Posts tagged #UI

Crafting Imagery — Choose Your Own Adventure

Colin Dutton's wonderful article regarding "reading photographs."

This is a lovely article. This same article could be used to speak to graphic designers, user-interface developers or copyrighters. We get bogged down with the notion that we must skim; take at face value; judge and digest. More often than not I see, even my own child not allowing herself to see past what's being served up. My father, a fine artist, and I had endless discussions regarding abstract and representational work and what delivers a more 'direct' message. The point here (IMHO) is that if you allow yourself to go past the surface level, then the medium (w/e it is) can reveal more than its first impression.


A touch more than Symbology:


Here's a thoughtful presentation that discusses eye movement in design by author ANUJ MALHOTRA.


User interface follows many of the same directional philosophy as outlined in the article above. That said, you as the designer need to take additional care in delivering the "interactive" attributes to your user. This is where the "intuitive" nature of UI/UX come into play, and where many designers fall short.

Posted on November 15, 2017 and filed under Design, Interactive, Trends.

The Ghost in the Machine: Technology Begets Insanity – Part II

I figured I'd post this right away because 'oh guess what?' I don't like to wait for anything either! -- This is the second post of a two-part series about how the rapid acceleration of information distribution contributes to an epidemic of anxiety.

Building an App? Keep Your Marketers in Mind

Look at the fantastic group of Type-A brainiacs you gathered around that table to brainstorm the next great Web-based, mobile or tablet application. You have a list of goals, functionality and UI/UX ideas. However, I bet that nowhere on the list is anything about how advertisers will use the tool. But I bet you DID think about how brands will use the tool – didn’t ya?
Posted on February 1, 2012 and filed under Applications, Business, Design.

Best Of The Web? No Such Thing.

So today I see this question poised on linkedin.com: "Which site has the best navigation design on the web?"

To that I respond:

In what capacity? It's easy to say that Amazon has some of the most robust commerce user-interface (UI) deployments online but it's also easy to say that Facebook does too from a social capacity (though hated by many). Facebook having recently hired Matthew Papakipos former director of engineering at Google will increase their attention to UI and data development as well. I think that hiring someone that not only understands UI but how it reacts in an a full operational environment (i.e. Google Chrome) was a really smart move on their part.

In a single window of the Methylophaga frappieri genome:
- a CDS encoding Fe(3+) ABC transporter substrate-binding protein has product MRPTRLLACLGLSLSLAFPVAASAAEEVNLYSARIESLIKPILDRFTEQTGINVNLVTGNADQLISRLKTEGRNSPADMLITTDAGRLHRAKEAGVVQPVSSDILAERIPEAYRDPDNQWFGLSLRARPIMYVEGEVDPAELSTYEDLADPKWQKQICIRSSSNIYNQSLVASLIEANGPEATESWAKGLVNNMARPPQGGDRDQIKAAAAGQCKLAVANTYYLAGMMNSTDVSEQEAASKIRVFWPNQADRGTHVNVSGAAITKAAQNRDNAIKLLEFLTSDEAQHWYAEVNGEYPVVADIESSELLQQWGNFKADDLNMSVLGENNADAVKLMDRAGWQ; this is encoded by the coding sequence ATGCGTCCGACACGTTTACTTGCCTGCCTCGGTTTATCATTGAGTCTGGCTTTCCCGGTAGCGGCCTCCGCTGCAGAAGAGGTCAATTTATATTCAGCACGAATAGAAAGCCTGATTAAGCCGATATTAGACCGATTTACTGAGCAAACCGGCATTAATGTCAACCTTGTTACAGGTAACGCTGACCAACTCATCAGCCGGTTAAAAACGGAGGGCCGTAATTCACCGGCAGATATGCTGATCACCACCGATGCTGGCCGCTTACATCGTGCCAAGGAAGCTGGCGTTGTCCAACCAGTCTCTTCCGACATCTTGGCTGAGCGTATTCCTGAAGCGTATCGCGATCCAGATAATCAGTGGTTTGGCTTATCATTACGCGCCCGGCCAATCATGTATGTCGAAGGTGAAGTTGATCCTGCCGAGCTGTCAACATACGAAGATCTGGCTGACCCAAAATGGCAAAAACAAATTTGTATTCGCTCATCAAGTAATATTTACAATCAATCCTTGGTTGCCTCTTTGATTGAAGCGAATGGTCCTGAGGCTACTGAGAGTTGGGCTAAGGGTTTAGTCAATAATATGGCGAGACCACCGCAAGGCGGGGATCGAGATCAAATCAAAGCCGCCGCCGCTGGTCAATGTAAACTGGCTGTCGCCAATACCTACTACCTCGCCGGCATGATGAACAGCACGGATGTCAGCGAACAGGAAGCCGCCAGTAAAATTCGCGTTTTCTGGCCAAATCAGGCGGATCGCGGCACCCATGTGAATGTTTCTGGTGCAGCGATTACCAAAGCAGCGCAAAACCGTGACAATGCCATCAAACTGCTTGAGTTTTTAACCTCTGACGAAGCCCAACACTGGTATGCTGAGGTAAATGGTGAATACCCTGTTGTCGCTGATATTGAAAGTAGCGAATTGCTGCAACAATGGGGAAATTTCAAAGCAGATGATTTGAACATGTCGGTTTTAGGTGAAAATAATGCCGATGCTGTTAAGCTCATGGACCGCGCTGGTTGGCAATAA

Then you can also make the case for 'design over substance' when it comes to navigation. Advertising agency Leo Burnett - has a interesting "exploratory" navigation, it's hardly useful (IMHO) but it's very cool. That being said, given your demo it might be the right approach. I would say that the tween' and teen markets are the most sophisticated as far as excepting UI learning curves. There's an natural tendency for game-makers to design increasing levels of complexity in all facets of game play. I see this as an almost intuitive understanding from these age groups. While the rest of us struggle to find the old tools in CS5 that we can't live without, the rest of the young world is finding it exactly where they thought it should be.

Back on point -- So is your market commerce based, app based, social based or simply a website intended to be added to an already preexisting marketing mix? These are important questions that need to be answered long before informational architecture and wire frames are even created.

The rule of thumb for most is one click with a high "K.I.S.S." (keep it simple stupid) factor. It depends on the kind of site you intend it to be – quick hit (Twitter) or long term profile based 'i cannot live without checking this site 10 times a day' (Facebook, YouTube, etc..) For sites that intend to increase dwell time such as Facebook, Flickr, YouTube (and in some instances amazon) the time-sink can be constructed by becoming progressively more complex the deeper you fall into the website. Much like game play previously discuss, you start with the standard login and thirty minutes later you've loaded five application on your profile and you're being attacked by zombies.

Then there's tier-based navigational structures such as ESPN and CNN. The home page is a sea of choices and possible interests, refining itself the further your deep linking takes you until, more often than not, you fall into a pretty specific article. Once you've captured the users attention at the basement of content they then eloquently advocate you share the data in one of a hundred ways.

Lastly, I think there's something to be said for sites such as most Wordpress layout (such as this website). Simple, standard horizontal or left/right hand vertical navigation is constantly still being adopted. Like it or not there's a reason why it's weather the storms. Will yours?

Posted on June 29, 2010 and filed under Design, Interactive, Process.